Java Variables Initialization


There are two ways of initialize a field, eagerly and lazily. Lazy initialization is based on initializing the field when the value is needed, whereas the eager initialization is based on initializing the variable when it is declared.

Both choices are compatible with static and instance fields, however the implementations may differ when trying to achieve performance improvement.

Eager Initialization

Eager initialization is commonly used when:

private final Object eagerObject = new Object();

Lazy Initialization

Lazy initialization is recommended when:

Use Cases

As you can see it is really important to know the context of the field and how it is going to be accessed, to decide what kind of initialization is recommended. However, bear in mind that most of the time eager initialization is recommended.

When lazy initialization and static fields are combined, the lazy initialization holder class idiom is recommended.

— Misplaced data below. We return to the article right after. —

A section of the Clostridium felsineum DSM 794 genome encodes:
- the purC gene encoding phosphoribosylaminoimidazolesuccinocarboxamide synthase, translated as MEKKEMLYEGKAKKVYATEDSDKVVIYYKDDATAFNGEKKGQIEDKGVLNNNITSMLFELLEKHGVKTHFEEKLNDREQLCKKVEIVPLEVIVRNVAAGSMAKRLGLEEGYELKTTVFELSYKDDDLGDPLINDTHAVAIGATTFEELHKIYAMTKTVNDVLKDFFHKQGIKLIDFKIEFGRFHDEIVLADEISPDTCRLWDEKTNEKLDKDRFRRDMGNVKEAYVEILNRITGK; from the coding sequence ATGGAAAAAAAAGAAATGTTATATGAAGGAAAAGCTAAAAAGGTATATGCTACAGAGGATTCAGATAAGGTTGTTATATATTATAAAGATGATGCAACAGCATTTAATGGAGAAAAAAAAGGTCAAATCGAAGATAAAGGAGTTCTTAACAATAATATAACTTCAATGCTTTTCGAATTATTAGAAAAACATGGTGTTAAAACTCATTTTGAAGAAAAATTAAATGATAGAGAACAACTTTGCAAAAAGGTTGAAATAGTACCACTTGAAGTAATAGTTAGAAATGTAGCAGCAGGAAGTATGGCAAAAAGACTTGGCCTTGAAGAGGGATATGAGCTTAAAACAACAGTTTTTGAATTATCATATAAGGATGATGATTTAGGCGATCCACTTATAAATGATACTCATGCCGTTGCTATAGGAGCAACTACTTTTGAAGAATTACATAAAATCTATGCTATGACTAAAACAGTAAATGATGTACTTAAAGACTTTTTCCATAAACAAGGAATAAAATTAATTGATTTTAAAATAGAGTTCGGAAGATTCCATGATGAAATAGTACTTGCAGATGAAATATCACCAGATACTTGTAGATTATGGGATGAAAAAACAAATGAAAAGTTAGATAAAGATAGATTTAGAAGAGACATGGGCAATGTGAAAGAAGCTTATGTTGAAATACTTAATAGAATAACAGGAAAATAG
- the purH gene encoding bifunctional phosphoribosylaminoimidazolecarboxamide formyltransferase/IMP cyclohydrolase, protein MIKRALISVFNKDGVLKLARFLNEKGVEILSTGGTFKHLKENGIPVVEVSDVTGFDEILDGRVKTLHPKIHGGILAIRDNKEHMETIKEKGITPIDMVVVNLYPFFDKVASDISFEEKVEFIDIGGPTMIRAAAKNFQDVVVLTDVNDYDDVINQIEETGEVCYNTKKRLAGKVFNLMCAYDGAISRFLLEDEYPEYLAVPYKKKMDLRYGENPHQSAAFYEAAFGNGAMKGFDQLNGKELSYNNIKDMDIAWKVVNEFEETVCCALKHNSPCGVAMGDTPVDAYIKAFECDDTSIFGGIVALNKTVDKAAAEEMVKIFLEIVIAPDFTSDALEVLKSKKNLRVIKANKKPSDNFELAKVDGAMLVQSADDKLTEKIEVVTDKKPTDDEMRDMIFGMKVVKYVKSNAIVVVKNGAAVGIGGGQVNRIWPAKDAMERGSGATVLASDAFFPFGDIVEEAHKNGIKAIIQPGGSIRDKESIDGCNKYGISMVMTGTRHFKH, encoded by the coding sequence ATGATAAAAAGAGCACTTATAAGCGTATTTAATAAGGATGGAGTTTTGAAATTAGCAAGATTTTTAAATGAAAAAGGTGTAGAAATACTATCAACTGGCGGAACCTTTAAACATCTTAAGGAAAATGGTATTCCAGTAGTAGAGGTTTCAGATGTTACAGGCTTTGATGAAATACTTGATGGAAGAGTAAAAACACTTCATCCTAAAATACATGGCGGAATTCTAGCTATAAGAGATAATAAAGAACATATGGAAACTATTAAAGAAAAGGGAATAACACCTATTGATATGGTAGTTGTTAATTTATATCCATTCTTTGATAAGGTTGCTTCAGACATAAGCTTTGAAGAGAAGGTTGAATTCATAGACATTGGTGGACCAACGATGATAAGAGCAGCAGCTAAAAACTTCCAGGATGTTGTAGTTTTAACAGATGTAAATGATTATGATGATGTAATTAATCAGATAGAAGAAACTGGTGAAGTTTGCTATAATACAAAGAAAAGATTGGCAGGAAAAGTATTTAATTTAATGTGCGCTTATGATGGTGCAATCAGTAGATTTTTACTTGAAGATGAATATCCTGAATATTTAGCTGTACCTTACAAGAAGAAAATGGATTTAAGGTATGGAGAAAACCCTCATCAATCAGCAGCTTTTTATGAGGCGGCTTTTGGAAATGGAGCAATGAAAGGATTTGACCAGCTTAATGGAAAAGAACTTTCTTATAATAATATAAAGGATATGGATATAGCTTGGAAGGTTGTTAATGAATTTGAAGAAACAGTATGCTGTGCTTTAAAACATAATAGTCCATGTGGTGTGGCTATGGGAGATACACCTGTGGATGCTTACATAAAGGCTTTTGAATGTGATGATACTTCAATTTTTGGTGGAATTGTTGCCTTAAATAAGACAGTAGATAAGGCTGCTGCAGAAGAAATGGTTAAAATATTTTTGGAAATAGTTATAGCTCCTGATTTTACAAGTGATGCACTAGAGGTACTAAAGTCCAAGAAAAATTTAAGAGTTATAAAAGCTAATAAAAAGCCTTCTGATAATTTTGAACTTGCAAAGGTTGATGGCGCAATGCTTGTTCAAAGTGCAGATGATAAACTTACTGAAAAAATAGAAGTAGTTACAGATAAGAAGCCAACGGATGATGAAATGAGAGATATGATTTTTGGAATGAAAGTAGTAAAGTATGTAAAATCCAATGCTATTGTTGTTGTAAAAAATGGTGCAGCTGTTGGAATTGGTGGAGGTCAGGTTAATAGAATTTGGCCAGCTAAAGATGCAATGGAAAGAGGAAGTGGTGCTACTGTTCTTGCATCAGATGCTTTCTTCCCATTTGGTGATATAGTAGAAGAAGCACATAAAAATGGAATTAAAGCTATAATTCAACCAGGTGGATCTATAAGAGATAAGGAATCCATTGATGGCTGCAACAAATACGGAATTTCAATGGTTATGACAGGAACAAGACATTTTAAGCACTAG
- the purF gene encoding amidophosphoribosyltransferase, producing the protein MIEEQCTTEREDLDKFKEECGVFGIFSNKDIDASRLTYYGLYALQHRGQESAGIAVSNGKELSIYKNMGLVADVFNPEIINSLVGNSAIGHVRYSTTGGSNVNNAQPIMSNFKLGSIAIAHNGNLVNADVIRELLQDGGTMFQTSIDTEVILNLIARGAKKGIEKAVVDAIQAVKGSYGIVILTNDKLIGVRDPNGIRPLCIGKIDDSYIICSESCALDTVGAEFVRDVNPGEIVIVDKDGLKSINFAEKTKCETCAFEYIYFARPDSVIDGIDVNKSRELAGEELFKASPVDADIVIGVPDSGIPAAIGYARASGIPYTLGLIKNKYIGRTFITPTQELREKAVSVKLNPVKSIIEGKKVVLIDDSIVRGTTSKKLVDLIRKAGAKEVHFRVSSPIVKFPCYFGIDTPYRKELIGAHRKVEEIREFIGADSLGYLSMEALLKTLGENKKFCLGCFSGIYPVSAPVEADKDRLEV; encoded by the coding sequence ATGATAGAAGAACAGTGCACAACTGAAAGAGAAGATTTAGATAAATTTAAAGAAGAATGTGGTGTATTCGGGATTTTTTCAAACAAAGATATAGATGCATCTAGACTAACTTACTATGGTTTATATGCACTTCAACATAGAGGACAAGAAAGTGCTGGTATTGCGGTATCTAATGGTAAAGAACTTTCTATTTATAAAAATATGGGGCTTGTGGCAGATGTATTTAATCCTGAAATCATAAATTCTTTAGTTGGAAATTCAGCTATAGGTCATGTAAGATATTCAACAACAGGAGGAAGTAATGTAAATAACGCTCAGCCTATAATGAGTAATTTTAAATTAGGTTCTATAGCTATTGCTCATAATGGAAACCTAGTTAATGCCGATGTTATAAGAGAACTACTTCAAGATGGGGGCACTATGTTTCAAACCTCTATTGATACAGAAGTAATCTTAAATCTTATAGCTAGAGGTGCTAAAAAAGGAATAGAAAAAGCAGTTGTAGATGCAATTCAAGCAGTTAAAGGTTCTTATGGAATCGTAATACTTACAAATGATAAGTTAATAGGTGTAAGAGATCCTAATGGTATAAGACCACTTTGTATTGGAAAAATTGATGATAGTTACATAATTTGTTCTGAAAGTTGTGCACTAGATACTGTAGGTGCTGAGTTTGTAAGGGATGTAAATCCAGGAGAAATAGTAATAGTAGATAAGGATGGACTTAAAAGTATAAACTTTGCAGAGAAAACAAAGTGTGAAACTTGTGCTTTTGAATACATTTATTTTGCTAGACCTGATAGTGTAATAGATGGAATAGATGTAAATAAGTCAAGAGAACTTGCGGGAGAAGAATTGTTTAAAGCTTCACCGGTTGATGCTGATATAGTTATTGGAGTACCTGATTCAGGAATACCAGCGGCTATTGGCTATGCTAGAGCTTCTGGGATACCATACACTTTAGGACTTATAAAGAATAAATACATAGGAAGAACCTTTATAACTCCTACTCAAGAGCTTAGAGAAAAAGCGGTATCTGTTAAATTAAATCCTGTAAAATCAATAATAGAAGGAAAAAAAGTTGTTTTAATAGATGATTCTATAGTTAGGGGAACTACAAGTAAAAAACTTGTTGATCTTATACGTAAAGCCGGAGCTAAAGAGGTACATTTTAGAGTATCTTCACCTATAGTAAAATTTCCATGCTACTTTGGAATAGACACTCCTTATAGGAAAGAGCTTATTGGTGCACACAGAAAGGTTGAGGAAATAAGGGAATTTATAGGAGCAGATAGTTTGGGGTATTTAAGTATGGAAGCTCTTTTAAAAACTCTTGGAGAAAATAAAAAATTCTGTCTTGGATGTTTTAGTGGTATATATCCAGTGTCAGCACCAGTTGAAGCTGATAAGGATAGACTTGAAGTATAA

private static class OjbectHolder {

    static final Object object = new Object();

private static Object getField() { return OjbectHolder.object; }

By doing this, the static object is initialized only the first time getField() is called. In addition, the getField() method is not synchronized and it is only a field access, therefore there is no cost of access.

In case you want to use lazy initialization for an instance field use the Double Check Locking Pattern.

private volatile Object lazyIntanceObject;

private Object getLazyIntanceObject() {

    Object result = lazyIntanceObject;

    if (result == null) {  // 1st check

        synchronized(this) {

            if (lazyIntanceObject == null)  // 2nd check (locking thread)
                lazyIntanceObject = result = new Object();
    return result;


You should choose eager initialization over lazy initialization in most cases. Only use lazy initialization when the performance is a priority or in order to break initialization circularity.